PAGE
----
A: Great question! The short answer is that flax is perfectly safe. I would suggest the ground seeds (grind yourself or buy it ground) rather than the oil. There is a lot of good lignins in the seeds that you don't get in the oil. The AICR reports up to 4tbsp a day safe for breast cancer prevention. Here's a link to their fact sheet - it's great!

Julie's Expanded Answer:

I think it's important for people to understand that you cannot get human estrogen in food. Plants DO NOT produce human estrogen!! And eating animals that have been treated with hormones does not mean that you are absorbing human estrogen from them either. Human estrogen can come from within your own body, or via synthetic hormone pills. That's it!

Regarding this question, and a similar one about soy and estrogen, it's important to understand where the facts are.

FACT 1: Some plants have phytoestrogens.
Phytoestrogens are plant estrogens. Please do not get confused. These are NOT THE SAME AS HUMAN ESTROGEN!!! Plant estrogens just means that the chemical structure is similar to human estrogen. So far, studies suggest that plant estrogens are actually beneficial to our bodies. They have been shown to help lower cholesterol, and also compete with human estrogen in the context of estrogen receptors.

FACT 2: Flaxseeds are one of the top sources of lignans, which is one of the three major categories of phytoestrogens. In some studies it was shown that women who consumed higher amounts of lignans actually had lower rates of breast cancer.

FACT 3: You can also get lignans from other food sources, such as vegetables, grains, fruit, tea, coffee, legumes, nuts and seeds. All things that are really great for you!

FACT 4: Flaxseeds are a good source of Alpha-Linolenic Acid, an omega-3 fatty acid that is known to have anti-inflammatory properties. That means it's good for your heart and for cancer fighting benefits! However, it's not nearly as active as the omega-3 fatty acids you would find in fish or fish oils.

I find this quote from the fact sheet especially helpful for the breast cancer survivors out there:

"Tamoxifen is an adjuvant therapy for breast cancer that seems to work principally by competing with estrogen for binding to estrogen receptors. Health professionals often question whether the lignans in flaxseeds could interfere with tamoxifen. However, studies of mice injected with ER+ human breast cancer suggest that in both high- and low estrogen conditions (modeling pre- and postmeno-pausal breast cancer), flaxseed either enhanced or maintain the effectiveness of tamoxifen in decreasing tumor growth, decreasing cell proliferation and increasing apoptosis. However, no results of clinical trials of flaxseed use during tamoxifen treatment are currently available. Research is in progress regarding flaxseed use during treatment with aromatase inhibitors."
Personally, I would be comfortable consuming it but if you don't, there are plenty of other ways to get a nutritious diet. I would avoid the oil, or supplemental versions of flax since you would be missing out on all the great benefits of the rest of the flax seed.

If you want even more information than this, then you should really just read the fact sheet!!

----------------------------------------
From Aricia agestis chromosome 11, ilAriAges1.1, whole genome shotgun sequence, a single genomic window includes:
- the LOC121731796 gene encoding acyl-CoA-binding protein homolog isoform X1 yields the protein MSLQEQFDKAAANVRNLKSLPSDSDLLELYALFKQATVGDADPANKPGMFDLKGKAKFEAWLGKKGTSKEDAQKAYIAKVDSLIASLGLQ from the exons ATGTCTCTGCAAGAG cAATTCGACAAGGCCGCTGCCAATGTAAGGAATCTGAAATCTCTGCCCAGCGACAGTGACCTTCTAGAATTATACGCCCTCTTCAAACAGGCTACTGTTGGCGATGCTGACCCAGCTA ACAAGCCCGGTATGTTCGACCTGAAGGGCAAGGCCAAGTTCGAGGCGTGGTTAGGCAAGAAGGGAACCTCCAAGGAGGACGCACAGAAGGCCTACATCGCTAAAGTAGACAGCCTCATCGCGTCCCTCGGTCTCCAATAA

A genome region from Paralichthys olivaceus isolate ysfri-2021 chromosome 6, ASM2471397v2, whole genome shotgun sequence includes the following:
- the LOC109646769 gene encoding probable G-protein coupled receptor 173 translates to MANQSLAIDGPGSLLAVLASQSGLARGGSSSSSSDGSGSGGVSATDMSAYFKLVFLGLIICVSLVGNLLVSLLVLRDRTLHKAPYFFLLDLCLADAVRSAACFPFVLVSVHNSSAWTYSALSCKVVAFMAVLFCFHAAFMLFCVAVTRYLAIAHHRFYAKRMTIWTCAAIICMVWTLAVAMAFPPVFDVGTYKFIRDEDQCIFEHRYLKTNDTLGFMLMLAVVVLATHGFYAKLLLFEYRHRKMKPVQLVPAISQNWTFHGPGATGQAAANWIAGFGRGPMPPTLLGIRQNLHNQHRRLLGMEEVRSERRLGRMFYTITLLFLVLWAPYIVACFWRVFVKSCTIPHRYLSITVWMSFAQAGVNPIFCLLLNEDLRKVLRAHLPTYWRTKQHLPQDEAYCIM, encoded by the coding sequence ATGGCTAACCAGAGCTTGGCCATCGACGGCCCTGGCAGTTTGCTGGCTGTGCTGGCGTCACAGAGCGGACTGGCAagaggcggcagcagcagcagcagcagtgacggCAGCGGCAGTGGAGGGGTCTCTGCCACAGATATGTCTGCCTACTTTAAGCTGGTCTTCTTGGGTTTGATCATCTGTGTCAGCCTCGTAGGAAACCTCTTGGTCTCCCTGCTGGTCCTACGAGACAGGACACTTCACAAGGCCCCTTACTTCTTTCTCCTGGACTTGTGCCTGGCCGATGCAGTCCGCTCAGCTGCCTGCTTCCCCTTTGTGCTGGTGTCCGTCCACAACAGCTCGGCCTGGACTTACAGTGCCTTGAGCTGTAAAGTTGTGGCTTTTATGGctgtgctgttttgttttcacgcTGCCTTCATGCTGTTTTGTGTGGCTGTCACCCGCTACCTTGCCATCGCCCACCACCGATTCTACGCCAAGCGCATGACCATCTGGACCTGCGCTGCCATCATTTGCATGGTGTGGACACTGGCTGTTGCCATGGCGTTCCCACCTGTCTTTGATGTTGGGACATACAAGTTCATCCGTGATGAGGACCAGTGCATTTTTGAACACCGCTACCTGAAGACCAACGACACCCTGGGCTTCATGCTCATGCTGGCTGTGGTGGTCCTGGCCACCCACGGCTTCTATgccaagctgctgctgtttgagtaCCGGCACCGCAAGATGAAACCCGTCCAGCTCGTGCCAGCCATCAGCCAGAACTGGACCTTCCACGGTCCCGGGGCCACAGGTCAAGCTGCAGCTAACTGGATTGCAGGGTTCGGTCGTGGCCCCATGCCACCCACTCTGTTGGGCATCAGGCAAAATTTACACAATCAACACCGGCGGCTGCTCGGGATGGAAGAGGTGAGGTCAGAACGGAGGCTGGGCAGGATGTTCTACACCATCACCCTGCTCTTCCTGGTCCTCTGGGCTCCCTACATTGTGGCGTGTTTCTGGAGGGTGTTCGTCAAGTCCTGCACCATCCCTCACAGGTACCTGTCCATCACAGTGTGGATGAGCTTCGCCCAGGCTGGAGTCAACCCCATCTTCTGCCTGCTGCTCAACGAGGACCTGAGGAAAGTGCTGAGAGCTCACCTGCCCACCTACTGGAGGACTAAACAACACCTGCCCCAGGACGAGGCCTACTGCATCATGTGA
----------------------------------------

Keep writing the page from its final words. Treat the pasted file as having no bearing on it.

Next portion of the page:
- Julie
JulieonVaca.jpgCheck out my office for today. Not so shabby!!

I'm on vacation, but doing a bit of writing today from our family cabin in Washington State. It's funny how "work" doesn't seem so hard when I'm doing it in such a beautiful location.

As you may remember, my last article was to work through the fact vs. fiction of the "sugar feeds cancer" statement.

If you missed it, here's the bottom line: there's nothing about the cancer that "feeds" on sugar more than any other cell in our body. At this point, it has not been shown that eliminating dietary sources of sugar and carbohydrate actually results in slower growth of tumors. It does result in your body having to work extra hard to make the glucose that it needs to function.

For today, I'm going to discuss the truth about sugar. What are food sources of sugar and how our bodies process them.

Which foods have "sugar"?

Just like in my last article, this is not a simple question! The term "sugar" is actually a very generalized term. I think the average consumer hears the word sugar and imagines table, or white sugar. Like the kind you would add to your coffee or use in baking. In fact, there are many different types of sugar. And that's what makes this issue so complicated!

Typically, we nutritionists describe sources of dietary sugar as either "simple sugars" or "complex carbohydrates". All sugars are considered as part of the carbohydrate group. Obviously some carbohydrates are more nutritious choices than others.

Simple Sugars:

Simple sugars mean that the food is very close to the way that your body would absorb it. Therefore, it doesn't take much digestion prior to the intestines being able to absorb it.

Most of the sugars absorbed by our bodies is in the form of glucose.

Glucose is used by cells of our bodies for energy. In fact, the brain runs most efficiently on glucose and the body will do whatever it can to ensure adequate glucose for the brain.

Even if you don't provide your body food sources of glucose, your body will make the right amount of glucose for your brain to function. However, this process of making glucose in the context of not eating any carbohydrates causes stress on your body.

Table sugar is actually made of two basic sugars, fructose and glucose, bonded together. When we consume table sugar, our digestive system breaks up the bonds and we absorb the fructose and glucose separately.

Glucose is absorbed into the blood and carried for use by all our cells. Fructose is absorbed as fructose and then converted by the liver into a glucose-like substance that is treated as glucose by the body.

Lactose (or 'milk sugar') is made of glucose and galactose bonded together. Our bodies break up the lactose into glucose and galactose and they are abosrbed in the same way. Galactose is converted quickly into glucose after it is absorbed and is then treated as glucose.

Complex Carbohydrates: